Ordinary beekeepers everywhere are contributing to the huge pressures honeybees are under. Though well-meaning and hard-working, they are part of the problem that is causing a massive decline in the population of honeybees throughout the world.
The Rose Hive Method
“In this book, Tim Rowe challenges the hives and the traditional way of hive-management we all take for granted, and offers instead a simpler hive, a modern management approach, and a better way of working with our bees..”
The Rose Hive Method. Copyright© Tim Rowe 2010
Published by Green Hat Books
6″ x 9″ paperback. 128pp
80 black & white photos/drawings
Contains full plans for building Rose Hives
Going through all the emails what we concluded that most of the people seem to think a simplified hive is enough of a reason for changing over to Rose Hives – so I wrote this book to try to explain that the hive is just the start – the real point is the management approach that’s possible with them.
So this book is about how I keep my 100-odd hives and why I think they do so much better in Rose hives. It’s a sort of collective way of answering hundreds of emails in one go – although I suspect it might generate a few more!
When I’d finished it, I sent it to five publishers to get some reaction. I thought I’d be waiting around for months (isn’t that what’s supposed to happen?) but two phoned me up within a week. In the end, four of them said they’d take it. I said, ‘This is a specialist beekeeping book written for beekeepers, why is everyone so interested?” and one replied, “It’s your approach to beekeeping that’s so different. We all know the old way wasn’t working and you’ve come up with a new, better way. Everyone wants to hear that”.
Anyway, I hope you like it and find it useful.
Bees, Hives, Honey! Beekeeping for Children
This is an inspiring book about getting started in beekeeping, specially designed for children. It uses the real-life experiences of twenty-three children who built their own hives, caught swarms of bees, learned how to work with their colonies, and harvested their own honey
Packed with full-color photos throughout, this is a clearly laid-out instruction manual, with color-coded sections for easy accessibility. It looks at why bees are so important and deals clearly with the challenges all would-be beekeepers will face – but it also makes lots of space for fun too.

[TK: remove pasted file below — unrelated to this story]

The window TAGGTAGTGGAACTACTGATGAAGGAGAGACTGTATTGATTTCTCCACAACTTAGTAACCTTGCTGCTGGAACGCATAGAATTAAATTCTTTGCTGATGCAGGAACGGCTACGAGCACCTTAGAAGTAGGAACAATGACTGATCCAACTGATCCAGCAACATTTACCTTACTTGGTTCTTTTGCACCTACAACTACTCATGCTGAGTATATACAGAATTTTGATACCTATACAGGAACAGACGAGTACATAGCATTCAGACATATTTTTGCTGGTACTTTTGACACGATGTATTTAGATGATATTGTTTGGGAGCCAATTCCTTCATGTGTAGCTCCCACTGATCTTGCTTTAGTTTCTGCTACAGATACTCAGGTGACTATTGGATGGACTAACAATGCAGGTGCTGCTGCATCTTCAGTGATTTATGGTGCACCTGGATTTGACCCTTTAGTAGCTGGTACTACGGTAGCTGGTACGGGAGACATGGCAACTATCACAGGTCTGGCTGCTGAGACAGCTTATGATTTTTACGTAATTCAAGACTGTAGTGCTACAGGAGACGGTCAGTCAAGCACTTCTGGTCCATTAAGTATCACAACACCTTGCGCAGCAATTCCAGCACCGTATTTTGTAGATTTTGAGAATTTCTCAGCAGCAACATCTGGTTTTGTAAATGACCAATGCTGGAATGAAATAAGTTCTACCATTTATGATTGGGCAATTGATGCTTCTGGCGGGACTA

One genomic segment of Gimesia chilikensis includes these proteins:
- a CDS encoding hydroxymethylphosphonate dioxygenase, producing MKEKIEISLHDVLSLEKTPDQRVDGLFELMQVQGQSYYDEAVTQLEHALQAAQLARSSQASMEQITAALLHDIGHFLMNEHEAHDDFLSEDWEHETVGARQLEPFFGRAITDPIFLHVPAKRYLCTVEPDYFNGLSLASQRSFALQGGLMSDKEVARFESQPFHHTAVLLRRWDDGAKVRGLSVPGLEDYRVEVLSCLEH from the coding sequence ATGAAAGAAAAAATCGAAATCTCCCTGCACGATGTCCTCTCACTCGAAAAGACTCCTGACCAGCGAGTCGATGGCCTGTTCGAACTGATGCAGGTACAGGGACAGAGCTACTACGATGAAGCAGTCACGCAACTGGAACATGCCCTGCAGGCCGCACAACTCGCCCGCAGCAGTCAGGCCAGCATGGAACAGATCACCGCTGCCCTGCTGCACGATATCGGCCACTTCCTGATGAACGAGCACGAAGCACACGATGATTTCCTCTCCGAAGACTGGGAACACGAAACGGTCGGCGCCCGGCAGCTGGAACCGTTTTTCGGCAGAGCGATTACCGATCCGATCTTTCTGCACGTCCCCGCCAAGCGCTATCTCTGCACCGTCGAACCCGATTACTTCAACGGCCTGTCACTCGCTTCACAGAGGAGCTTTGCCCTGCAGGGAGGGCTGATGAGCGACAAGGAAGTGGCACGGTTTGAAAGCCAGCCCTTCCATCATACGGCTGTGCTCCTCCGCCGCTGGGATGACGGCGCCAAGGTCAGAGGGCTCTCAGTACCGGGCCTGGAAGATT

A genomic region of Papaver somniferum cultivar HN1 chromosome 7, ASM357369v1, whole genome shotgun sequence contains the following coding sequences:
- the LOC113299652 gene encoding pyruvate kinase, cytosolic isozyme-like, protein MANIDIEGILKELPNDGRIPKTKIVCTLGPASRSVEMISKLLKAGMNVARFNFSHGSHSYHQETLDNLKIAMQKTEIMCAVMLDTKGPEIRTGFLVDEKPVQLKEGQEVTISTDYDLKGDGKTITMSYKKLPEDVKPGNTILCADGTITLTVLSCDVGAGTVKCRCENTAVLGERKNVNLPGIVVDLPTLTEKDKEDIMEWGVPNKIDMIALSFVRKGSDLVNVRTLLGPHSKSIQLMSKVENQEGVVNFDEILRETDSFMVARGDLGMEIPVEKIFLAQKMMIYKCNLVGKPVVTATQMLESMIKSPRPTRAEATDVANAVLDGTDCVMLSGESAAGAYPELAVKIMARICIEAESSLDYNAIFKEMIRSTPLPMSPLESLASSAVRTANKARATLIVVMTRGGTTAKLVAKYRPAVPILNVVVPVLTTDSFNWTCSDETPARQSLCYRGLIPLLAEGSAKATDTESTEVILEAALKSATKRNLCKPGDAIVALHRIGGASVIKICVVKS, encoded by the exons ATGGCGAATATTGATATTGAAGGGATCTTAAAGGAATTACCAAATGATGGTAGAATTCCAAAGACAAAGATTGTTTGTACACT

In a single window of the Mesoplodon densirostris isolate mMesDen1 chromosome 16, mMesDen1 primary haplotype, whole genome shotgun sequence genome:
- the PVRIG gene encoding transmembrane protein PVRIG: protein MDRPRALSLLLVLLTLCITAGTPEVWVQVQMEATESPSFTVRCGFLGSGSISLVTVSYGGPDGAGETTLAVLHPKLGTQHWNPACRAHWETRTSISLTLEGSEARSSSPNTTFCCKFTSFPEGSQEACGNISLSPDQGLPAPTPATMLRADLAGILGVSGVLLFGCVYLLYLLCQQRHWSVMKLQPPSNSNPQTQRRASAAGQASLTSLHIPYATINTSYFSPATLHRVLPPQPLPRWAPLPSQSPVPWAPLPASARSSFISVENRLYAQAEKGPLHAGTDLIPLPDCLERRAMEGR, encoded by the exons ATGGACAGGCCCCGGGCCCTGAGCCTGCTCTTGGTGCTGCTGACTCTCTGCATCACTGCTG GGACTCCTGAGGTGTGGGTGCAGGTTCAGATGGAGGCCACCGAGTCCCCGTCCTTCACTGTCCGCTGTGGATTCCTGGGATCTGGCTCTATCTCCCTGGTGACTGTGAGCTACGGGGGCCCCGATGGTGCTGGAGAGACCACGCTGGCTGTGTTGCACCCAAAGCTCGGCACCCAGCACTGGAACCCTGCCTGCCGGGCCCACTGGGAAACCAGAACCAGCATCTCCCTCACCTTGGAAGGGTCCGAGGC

Safety is stressed throughout, and there is a section for supervising adults too.
This book is obviously for children, teenagers, and their parents – but it will also be of great interest to all schools and children’s organizations because it is unique in its approach and content. This is quite possibly the first-ever book that recognizes that children can take on this rewarding and exciting hobby by themselves. This is not just a nature-studies book – this is a how-to book that deals with one of the most important and exciting of all hobbies.
Starting Out with Rose Hive
Most of my emails these days come from people who don’t have bees yet and they are researching hive-types and getting ready to start. I hope to explain here what all beekeepers need to know and specifically how to get started with Rose hives.
If you buy bees from another beekeeper they will probably come on whatever size frames they use. So if they keep their bees in National hives they will probably sell you a National brood-box with bees in it (or a National nuc-box with some brood frames in it). These frames will only fit inside a National brood-box. They won’t fit inside a Rose hive or a Commercial hive or a Dadant or a Langstroth or whatever.
All hive-types are different from each other and they all have their own unique frames.
So, if you want to keep bees in Rose hives you’ll need to do one of these things:
- Find someone who has bees on Rose frames already, and persuade them to sell you some of theirs.
- Find someone who will put a Rose box in the middle of their National or Commercial hive and leave it there until the bees have moved in.
- Catch a swarm and put it into an empty Rose hive
- Make up a ‘shook swarm’ from any different sort of hive. That just means shaking bees off the frames into a Rose hive. The queen will need to be with them and they’ll need to be shut-in for a few days with some sugar syrup.
- Buy a queen and a package of bees.
Ideally, you need to buy your bees, or collect your swarm, early in the year so you and they have plenty of time to get ready for the winter. If you buy bees in the winter you won’t be able to look inside and see how they are, and if you get them too late in the year then you won’t have a chance to help them much.
But bees are always in short supply so perhaps your best policy is to get them whenever you can and work with what you get and when you get them.
Unless you are very unlucky and get bees with American Foul Brood (a miserable contagious disease) then you can probably encourage and improve any bees you get. So the important thing is to get started.
Every colony should have plenty of workers and a young, mated queen. If you buy bees from someone who knows what they’re doing and has a reputation to maintain then you can trust them to supply the best they can. Ask them to mark the queen so you can find her easily.
If you’re buying from someone who’s not sure what they’re selling, you might want to get an experienced person to go with you.
A swarm is one of nature’s greatest gifts and should never be passed over. Even a small one will do its best to build up – all it needs is a good clean hive. And a big swarm is like winning the Lotto – they’ll build up faster than any other colony and easily repay the effort involved in collecting it. (More on collecting swarms later.)